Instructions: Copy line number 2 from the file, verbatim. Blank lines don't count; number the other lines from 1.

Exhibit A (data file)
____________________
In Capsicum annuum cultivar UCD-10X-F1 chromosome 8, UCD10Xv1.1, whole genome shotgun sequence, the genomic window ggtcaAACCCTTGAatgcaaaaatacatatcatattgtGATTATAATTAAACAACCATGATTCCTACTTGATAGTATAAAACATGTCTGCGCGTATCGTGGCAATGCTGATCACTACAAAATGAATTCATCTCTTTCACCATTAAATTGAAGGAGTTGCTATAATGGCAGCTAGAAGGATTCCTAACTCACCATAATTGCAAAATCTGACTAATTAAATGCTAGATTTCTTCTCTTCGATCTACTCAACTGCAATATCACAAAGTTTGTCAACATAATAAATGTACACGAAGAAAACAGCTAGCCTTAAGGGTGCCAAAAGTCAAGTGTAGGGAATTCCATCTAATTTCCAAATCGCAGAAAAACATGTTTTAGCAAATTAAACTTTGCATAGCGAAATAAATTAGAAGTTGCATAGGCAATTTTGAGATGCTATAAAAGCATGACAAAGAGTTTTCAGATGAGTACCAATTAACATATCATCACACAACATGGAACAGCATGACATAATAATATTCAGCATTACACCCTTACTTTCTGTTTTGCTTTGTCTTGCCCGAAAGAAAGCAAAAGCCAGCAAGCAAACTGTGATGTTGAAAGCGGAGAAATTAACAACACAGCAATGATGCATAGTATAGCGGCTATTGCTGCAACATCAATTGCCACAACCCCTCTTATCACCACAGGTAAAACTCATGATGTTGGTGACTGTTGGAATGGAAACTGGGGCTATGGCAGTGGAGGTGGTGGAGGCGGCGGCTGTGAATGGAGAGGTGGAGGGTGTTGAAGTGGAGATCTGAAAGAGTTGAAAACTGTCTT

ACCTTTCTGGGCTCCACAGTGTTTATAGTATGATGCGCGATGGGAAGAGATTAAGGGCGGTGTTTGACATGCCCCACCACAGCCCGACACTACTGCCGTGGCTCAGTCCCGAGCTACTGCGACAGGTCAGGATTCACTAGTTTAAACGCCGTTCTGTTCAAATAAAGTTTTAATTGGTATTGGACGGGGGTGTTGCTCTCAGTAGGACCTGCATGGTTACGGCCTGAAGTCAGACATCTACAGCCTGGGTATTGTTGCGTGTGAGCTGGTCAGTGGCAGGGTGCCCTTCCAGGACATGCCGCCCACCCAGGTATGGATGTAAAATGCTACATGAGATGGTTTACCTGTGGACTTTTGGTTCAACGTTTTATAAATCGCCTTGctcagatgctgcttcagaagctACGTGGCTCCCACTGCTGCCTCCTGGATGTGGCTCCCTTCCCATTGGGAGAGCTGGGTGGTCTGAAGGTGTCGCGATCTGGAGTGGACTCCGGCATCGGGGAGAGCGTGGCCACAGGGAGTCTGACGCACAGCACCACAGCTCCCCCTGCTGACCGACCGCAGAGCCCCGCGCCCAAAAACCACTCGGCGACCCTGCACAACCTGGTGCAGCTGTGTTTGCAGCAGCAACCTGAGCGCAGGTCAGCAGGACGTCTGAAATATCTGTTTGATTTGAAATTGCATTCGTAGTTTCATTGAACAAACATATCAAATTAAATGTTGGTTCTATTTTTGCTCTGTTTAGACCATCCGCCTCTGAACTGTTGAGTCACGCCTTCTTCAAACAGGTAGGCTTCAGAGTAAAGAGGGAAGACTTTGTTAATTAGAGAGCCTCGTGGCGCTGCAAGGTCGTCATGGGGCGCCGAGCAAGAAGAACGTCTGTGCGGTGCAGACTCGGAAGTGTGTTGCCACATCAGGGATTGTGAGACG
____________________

ACCTTTCTGGGCTCCACAGTGTTTATAGTATGATGCGCGATGGGAAGAGATTAAGGGCGGTGTTTGACATGCCCCACCACAGCCCGACACTACTGCCGTGGCTCAGTCCCGAGCTACTGCGACAGGTCAGGATTCACTAGTTTAAACGCCGTTCTGTTCAAATAAAGTTTTAATTGGTATTGGACGGGGGTGTTGCTCTCAGTAGGACCTGCATGGTTACGGCCTGAAGTCAGACATCTACAGCCTGGGTATTGTTGCGTGTGAGCTGGTCAGTGGCAGGGTGCCCTTCCAGGACATGCCGCCCACCCAGGTATGGATGTAAAATGCTACATGAGATGGTTTACCTGTGGACTTTTGGTTCAACGTTTTATAAATCGCCTTGctcagatgctgcttcagaagctACGTGGCTCCCACTGCTGCCTCCTGGATGTGGCTCCCTTCCCATTGGGAGAGCTGGGTGGTCTGAAGGTGTCGCGATCTGGAGTGGACTCCGGCATCGGGGAGAGCGTGGCCACAGGGAGTCTGACGCACAGCACCACAGCTCCCCCTGCTGACCGACCGCAGAGCCCCGCGCCCAAAAACCACTCGGCGACCCTGCACAACCTGGTGCAGCTGTGTTTGCAGCAGCAACCTGAGCGCAGGTCAGCAGGACGTCTGAAATATCTGTTTGATTTGAAATTGCATTCGTAGTTTCATTGAACAAACATATCAAATTAAATGTTGGTTCTATTTTTGCTCTGTTTAGACCATCCGCCTCTGAACTGTTGAGTCACGCCTTCTTCAAACAGGTAGGCTTCAGAGTAAAGAGGGAAGACTTTGTTAATTAGAGAGCCTCGTGGCGCTGCAAGGTCGTCATGGGGCGCCGAGCAAGAAGAACGTCTGTGCGGTGCAGACTCGGAAGTGTGTTGCCACATCAGGGATTGTGAGACG